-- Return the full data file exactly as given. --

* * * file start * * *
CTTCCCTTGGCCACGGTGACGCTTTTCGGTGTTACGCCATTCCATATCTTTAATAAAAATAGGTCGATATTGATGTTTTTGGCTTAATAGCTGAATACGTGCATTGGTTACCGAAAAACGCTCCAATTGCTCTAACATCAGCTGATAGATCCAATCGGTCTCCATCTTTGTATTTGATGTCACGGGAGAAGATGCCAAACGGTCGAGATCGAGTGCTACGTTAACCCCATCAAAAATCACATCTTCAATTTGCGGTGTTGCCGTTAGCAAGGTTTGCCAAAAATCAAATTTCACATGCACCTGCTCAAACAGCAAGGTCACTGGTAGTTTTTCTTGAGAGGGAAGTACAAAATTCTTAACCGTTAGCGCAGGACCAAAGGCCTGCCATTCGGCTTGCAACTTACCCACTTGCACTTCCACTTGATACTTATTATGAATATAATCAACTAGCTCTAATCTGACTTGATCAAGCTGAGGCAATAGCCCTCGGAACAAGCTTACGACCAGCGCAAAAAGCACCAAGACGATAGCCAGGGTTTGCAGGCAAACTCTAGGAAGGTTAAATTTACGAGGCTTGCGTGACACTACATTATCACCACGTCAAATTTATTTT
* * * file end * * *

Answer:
CTTCCCTTGGCCACGGTGACGCTTTTCGGTGTTACGCCATTCCATATCTTTAATAAAAATAGGTCGATATTGATGTTTTTGGCTTAATAGCTGAATACGTGCATTGGTTACCGAAAAACGCTCCAATTGCTCTAACATCAGCTGATAGATCCAATCGGTCTCCATCTTTGTATTTGATGTCACGGGAGAAGATGCCAAACGGTCGAGATCGAGTGCTACGTTAACCCCATCAAAAATCACATCTTCAATTTGCGGTGTTGCCGTTAGCAAGGTTTGCCAAAAATCAAATTTCACATGCACCTGCTCAAACAGCAAGGTCACTGGTAGTTTTTCTTGAGAGGGAAGTACAAAATTCTTAACCGTTAGCGCAGGACCAAAGGCCTGCCATTCGGCTTGCAACTTACCCACTTGCACTTCCACTTGATACTTATTATGAATATAATCAACTAGCTCTAATCTGACTTGATCAAGCTGAGGCAATAGCCCTCGGAACAAGCTTACGACCAGCGCAAAAAGCACCAAGACGATAGCCAGGGTTTGCAGGCAAACTCTAGGAAGGTTAAATTTACGAGGCTTGCGTGACACTACATTATCACCACGTCAAATTTATTTT